PYONGYANG, North Korea — North Korea announced Saturday that Kim Jong Un has been officially named supreme commander of the military, further strengthening his authority after the death of his father, longtime North Korean leader Kim Jong Il.
Officials and state media have bestowed on Kim Jong Un, who is in his late 20s, a string of titles as North Korea's elite rally around him in the wake of his father's death this month after 17 years in power.
But the title Supreme Commander – and its formal proclamation by the powerful Political Bureau of the Central Committee of the Workers' Party – is a clear sign that Kim Jong Un is fast consolidating power over North Korea. It's also the latest step in a burgeoning personality cult around him.
Kim Jong Un's age and inexperience have raised questions outside North Korea about his leadership of a nation engaged in delicate negotiations over its nuclear program and grappling with decades of economic hardship and chronic food shortages.
But the North has moved quickly to show the world a unified face.
Kim Jong Un should be "the only center of unity, cohesion and leadership" of the Workers' Party, North Korea's state media said, and the 1.2 million-strong military should uphold the "songun," or military-first, politics laid down by Kim Jong Il.
The party said the country should unite around Kim Jong Un and strengthen "the monolithic leadership system of the dear respected Comrade Kim Jong Un throughout the party and society."
An unannounced Workers' Party meeting Friday proclaimed that the younger Kim "assumed supreme commandership of the Korean People's Army" according to a will made by Kim Jong Il on Oct. 8, the North's official Korean Central News Agency said in a statement early Saturday morning.
The meeting of the North's ruling party came one day after the official mourning period for Kim Jong Il ended and senior military and political officials publicly declared Kim Jong Un leader of the party, military and people at a massive memorial for his father.
Titles are an important part of North Korea's efforts to link Kim Jong Un to the myth-building surrounding the Kim family legacy.
Kim Il Sung, the country's first and only president, retains the title Eternal President even after his death.
Kim Jong Il held three main positions: chairman of the National Defense Commission, general secretary of the Workers' Party and supreme commander of the Korean People's Army. According to the constitution, his position as chairman of the National Defense Commission made him Supreme Leader of North Korea.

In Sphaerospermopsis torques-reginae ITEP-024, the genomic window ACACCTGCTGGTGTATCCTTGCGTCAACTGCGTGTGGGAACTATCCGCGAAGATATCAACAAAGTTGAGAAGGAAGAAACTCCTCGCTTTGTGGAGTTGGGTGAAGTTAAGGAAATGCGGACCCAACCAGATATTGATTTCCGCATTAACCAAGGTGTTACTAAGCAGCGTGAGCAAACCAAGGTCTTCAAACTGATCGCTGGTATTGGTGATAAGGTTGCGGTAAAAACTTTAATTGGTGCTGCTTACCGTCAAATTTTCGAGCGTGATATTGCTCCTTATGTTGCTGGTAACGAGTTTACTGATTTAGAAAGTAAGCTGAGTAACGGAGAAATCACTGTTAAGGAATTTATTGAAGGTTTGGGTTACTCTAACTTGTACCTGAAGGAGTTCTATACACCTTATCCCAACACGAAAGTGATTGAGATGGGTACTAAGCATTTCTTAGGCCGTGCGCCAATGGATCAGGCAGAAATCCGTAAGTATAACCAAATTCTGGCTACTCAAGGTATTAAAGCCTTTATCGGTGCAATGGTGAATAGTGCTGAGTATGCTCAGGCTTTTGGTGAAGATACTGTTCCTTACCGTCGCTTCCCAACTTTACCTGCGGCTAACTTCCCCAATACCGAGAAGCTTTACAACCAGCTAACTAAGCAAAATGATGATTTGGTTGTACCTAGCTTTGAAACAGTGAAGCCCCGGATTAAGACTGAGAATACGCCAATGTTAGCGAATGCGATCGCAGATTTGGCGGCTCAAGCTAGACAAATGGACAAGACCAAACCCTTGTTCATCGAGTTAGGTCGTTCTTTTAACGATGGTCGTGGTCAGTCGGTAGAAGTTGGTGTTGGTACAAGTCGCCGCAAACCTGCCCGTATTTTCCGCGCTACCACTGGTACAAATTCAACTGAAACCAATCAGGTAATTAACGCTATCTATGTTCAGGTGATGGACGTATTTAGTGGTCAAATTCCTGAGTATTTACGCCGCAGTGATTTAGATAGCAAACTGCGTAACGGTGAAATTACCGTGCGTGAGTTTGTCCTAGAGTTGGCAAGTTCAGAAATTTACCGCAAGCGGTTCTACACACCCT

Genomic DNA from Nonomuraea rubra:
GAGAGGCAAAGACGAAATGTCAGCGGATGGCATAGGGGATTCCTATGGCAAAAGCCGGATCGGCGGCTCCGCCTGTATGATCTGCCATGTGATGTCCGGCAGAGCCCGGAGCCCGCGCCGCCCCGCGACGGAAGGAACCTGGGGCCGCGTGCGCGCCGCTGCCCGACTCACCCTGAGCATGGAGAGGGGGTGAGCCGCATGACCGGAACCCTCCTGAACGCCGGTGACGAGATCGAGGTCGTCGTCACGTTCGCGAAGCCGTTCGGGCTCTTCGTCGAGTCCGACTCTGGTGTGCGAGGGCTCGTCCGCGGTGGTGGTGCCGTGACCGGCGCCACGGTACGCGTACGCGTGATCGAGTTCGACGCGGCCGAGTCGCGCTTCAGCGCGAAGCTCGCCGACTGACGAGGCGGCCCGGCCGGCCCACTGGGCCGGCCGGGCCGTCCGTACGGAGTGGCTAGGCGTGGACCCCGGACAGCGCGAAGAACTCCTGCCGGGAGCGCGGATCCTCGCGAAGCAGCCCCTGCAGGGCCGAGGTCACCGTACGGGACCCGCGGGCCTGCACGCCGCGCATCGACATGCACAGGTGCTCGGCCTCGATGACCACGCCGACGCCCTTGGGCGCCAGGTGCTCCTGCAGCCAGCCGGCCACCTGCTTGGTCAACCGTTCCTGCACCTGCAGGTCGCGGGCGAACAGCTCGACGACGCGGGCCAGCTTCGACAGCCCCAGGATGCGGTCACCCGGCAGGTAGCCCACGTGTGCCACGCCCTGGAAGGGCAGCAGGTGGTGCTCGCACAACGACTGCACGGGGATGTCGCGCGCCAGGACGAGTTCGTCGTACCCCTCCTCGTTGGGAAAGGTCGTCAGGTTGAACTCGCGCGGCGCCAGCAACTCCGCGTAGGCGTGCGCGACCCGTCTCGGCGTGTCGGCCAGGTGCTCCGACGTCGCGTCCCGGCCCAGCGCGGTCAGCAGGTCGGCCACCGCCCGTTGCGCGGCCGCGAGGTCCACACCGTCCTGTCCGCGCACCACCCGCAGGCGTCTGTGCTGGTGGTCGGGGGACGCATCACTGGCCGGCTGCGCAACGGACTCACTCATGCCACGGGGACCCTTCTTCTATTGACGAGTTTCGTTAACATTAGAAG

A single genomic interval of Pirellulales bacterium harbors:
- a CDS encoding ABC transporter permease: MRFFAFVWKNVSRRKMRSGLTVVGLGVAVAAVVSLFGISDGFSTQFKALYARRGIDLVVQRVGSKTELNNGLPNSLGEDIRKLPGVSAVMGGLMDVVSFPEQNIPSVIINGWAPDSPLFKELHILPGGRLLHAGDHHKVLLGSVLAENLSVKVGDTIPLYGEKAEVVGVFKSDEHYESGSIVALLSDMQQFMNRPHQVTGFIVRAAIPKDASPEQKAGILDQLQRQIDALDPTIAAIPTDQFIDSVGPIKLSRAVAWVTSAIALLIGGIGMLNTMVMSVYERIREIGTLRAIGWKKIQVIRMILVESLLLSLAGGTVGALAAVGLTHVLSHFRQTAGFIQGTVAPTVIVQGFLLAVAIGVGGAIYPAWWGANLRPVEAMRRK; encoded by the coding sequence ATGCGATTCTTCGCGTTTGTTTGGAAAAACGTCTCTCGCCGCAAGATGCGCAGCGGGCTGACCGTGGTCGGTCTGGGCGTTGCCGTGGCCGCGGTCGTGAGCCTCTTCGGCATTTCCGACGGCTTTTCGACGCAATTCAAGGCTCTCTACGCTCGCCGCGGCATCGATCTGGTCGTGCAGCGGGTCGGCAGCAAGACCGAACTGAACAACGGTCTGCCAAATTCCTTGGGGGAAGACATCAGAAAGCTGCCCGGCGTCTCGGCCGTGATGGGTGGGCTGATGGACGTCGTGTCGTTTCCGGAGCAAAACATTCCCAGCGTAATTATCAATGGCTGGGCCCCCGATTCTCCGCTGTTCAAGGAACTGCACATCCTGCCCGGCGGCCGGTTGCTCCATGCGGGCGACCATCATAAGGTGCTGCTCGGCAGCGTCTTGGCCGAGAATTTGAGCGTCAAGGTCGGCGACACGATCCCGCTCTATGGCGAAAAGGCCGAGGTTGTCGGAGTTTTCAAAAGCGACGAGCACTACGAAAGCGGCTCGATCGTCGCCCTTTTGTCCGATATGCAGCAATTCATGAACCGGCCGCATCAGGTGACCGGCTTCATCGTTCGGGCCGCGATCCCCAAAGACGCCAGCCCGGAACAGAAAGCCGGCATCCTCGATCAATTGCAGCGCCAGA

Kim Jong Un was made a four-star general last year and appointed a vice chairman of the Central Military Commission of the Workers' Party. Since his father's death, he has picked up major titles from officials and state media: Great Successor, Supreme Leader and Great Leader. And now he has officially been named Supreme Commander.
Analysts said the moves show the power transition has been smooth and faster than anticipated.
"The proclamation is something that has been expected, but it is notable that it happened so quickly," said Kim Yeon-su, a North Korea expert at Korea National Defense University. He said North Korea was showing the world that its system was stable and "the elite remain united."
He said that next for Kim Jong Un in 2012 would be for him to be nominated as chairman of the National Defense Commission and to rise to the post of general secretary of the Workers' Party.
Yang Moo-jin, a professor at the University of North Korean Studies in Seoul, said the succession was accelerating and stabilizing.
"It also shows the military-first rule will continue. The North was pressing ahead with steps for power transition regardless of the mourning period. That shows the country is united."
Choe Yong Nam, 48-year-old army officer, told The Associated Press in Pyongyang that he was confident with Kim Jong Un as supreme commander of the military. "As we were led by illustrious commanders of Mount Paektu, we have won only victories. I am sure that we will always emerge victorious as we have another great leader Kim Jong Un."
Paektu is the highest peak on the Korean peninsula that the North cites in propaganda to signify the Kim dynasty. It is also Kim Jong Il's official birthplace.
An engineer with the 326 Electric Wire Factory, Kim Song Un, 54, said he did not expect any changes in the country's policies. "We will keep to our path of the socialist cause of juche (self reliance) true to the leadership of Kim Jong Un in the future, as we did under the leadership of Kim Jong Il."
Associated Press writers Foster Klug, Scott McDonald and Sam Kim in Seoul, South Korea, contributed to this report. Follow AP's North Korea coverage at twitter.com/APklug and twitter.com/samkim_ap.